What are we learning?

0 - 4

  • Fine and gross motor skills
  • Sorting and counting
  • Recognizing colors and shapes
  • Communication skills
  • Imaginative play
  • Developing the five senses

5 - 7

  • Gross motor skills
  • Large muscle building
  • Social awareness and collaboration
  • Spatial awareness
  • Farm to Table Concept

8 - 12

  • Gross motor skills
  • Large muscle building
  • Social awareness and collaboration
  • Analytical thinking
  • Patterns and outcomes
  • Farm to Table

Ways to Engage

0 - 4

  • While picking peaches with your child, talk about their size, shape and color. Have them count the number of peaches they pick.
  • Trying to milk the cow develops fine motor skills. Ask your child if they understand what is happening and make the connection that the milk we drink comes from cows.
  • Point to the cow, and the chicken, the tractor and the busy bee. Have you child make the sounds of each.
  • Develop your child’s senses. Have them touch different textures in the exhibit and have them describe how they feel - hard, soft, rough, smooth?.
    Ask your child what sounds they hear. What noise does the cow make? Ask them to look for things that are green or orange or yellow.

5 - 7

  • Start a conversation about the top cash crops of fruits and vegetables grown in SC, including peaches, sweet potatoes, peanuts and soybeans.
  • Have your child milk the cow and collect chicken eggs. Discuss other foods that animals (livestock) provide us. Discuss how food gets from the farm to our tables.
  • Climbing up on the tractor engages both gross motor skills and imagination. Ask your child what they think would be the most exciting thing about being a farmer.
  • Head over to the vegetable garden and plant vegetables with your child. Start a conversation with your child about what plants need to live and grow - light, water, soil nutrients, air, etc.

8 - 12

  • Start a conversation about the top cash crops of fruits and vegetables grown in SC, including peaches, sweet potatoes, peanuts and soybeans.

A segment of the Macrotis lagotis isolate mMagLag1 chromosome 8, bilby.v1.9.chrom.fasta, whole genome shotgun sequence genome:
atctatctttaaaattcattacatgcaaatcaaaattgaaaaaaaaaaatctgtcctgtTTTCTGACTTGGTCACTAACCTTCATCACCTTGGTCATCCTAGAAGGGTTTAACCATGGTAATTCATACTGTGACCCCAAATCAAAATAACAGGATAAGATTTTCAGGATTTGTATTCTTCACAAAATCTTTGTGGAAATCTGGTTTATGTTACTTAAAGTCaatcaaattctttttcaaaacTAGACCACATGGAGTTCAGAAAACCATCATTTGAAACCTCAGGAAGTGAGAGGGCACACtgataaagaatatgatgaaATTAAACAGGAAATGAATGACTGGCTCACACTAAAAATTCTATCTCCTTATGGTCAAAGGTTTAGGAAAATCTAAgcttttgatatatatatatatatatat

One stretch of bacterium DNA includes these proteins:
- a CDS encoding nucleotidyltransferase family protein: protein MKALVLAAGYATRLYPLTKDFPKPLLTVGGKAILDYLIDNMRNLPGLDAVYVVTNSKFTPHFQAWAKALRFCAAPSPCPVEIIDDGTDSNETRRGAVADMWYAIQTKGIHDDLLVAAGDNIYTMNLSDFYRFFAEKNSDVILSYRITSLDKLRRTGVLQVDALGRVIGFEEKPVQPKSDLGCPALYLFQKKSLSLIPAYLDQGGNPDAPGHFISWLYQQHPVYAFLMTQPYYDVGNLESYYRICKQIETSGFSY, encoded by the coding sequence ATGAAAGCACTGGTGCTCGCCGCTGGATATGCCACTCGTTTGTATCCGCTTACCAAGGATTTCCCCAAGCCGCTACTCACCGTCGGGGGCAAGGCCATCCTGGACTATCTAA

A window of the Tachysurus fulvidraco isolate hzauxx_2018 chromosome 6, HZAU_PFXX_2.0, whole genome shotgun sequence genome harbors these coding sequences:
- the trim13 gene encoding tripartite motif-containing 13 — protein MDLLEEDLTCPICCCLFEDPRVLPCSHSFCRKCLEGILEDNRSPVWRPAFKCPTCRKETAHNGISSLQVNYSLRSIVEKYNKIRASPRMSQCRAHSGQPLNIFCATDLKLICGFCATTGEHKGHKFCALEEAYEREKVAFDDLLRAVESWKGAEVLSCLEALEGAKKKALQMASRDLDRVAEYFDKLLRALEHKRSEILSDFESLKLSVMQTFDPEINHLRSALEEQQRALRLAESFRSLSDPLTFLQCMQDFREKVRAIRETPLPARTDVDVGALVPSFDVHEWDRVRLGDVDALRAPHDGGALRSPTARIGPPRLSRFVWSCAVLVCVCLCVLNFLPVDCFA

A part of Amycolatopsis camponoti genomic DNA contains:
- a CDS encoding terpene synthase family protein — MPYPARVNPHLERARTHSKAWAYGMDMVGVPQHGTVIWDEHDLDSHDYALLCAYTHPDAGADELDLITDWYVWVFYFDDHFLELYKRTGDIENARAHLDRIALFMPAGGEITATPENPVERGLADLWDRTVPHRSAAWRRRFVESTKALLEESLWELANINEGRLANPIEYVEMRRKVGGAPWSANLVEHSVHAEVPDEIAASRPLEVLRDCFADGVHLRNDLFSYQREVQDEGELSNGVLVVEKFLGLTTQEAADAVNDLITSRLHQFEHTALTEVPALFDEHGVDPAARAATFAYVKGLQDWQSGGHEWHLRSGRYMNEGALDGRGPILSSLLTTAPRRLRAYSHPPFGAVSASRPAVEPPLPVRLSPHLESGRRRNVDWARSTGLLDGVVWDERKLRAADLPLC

• While your child is milking the cow, collecting chicken eggs, or picking peaches, start a discussion about the farm to table concept. Talk to your child about how the farm, grocery store, and diner are all related.
  • Discuss how important tractors are to farming. Talk about the many ways a tractor can be used on a farm – plowing, harvesting, pulling other equipment.
  • Start a conversation with your child about how important it is to buy local fruits and vegetables to support South Carolina farmers.

EdVenture at Home

0 - 4

  • Plant a vegetable garden in your yard or in a flowerpot with your child. Show them how to care for a plant and talk about all of the things a plant will need to grow and be healthy.
  • Practice learning colors and counting with different fruits and vegetables. Ask your child to find the red fruit or the green vegetable. Then ask your child to pick up two fruits or vegetables, then three, and so on.
  • Walk with your child at the park or down the street and point our all the different types of plants that grow everywhere. Point out that some have flowers and some just have leaves. Help collect a variey of leaves and then have your child sort them by size, color, etc.

5 - 7

  • Make a trip to a local farmers market to see how vegetables are transported, unloaded, sorted and sold.
  • Use an egg carton as a small planting container where your child can grow their own crop of their choice. Fill each hole with soil and help them plant seeds in each. Allow them to water and care for the seedlings.
  • Plan an excursion to a real farm. SC has many farms for the public to pick their own fruits and vegetables. When you are there, ask what parts of the farm are like Busy Bee Farm at EdVenture.

8 - 12

  • Visit a local farmer’s market at different times of the year. Talk with your child about how the fruits and vegetables available change with the seasons.
  • Encourage healthy eating by letting your child choose vegetable from the market they would like to try. Involve them in the cooking and serving of the vegetable. Take this opportunity to talk about vitamins and other nutrients found in vegetable and fruits.
  • Plan an excursion to a real farm. SC has many farms for the public to pick their own fruits and vegetables. When you are there, ask what parts of the farm are like Busy Bee Farm at EdVenture.

Literacy Resources

0 - 4

  • John Deere Touch and Feel: Tractor
    By Parachute Press, DK Publishing
  • Tremendous Tractors
    By Tony Mitton
  • Farm 123
    By Parachute Press
  • We’re Going to the Farmer’s Market
    By Stefan Page
  • On the Farm
    By David Elliot
  • Farmyard Beat
    By Lindsey Craig

5 - 7

  • Apples
    By Gail Gibbons
  • Milk: From Cow to Carton
    By Aliki
  • A Weed is a Flower: The Life of George Washington Carver
    By Aliki
  • Corn
    By Gail Gibbons
  • To Market, to Market
    By Nikki McClure

8 - 12

  • Unusual Chickens for the Exceptional Poultry Farmer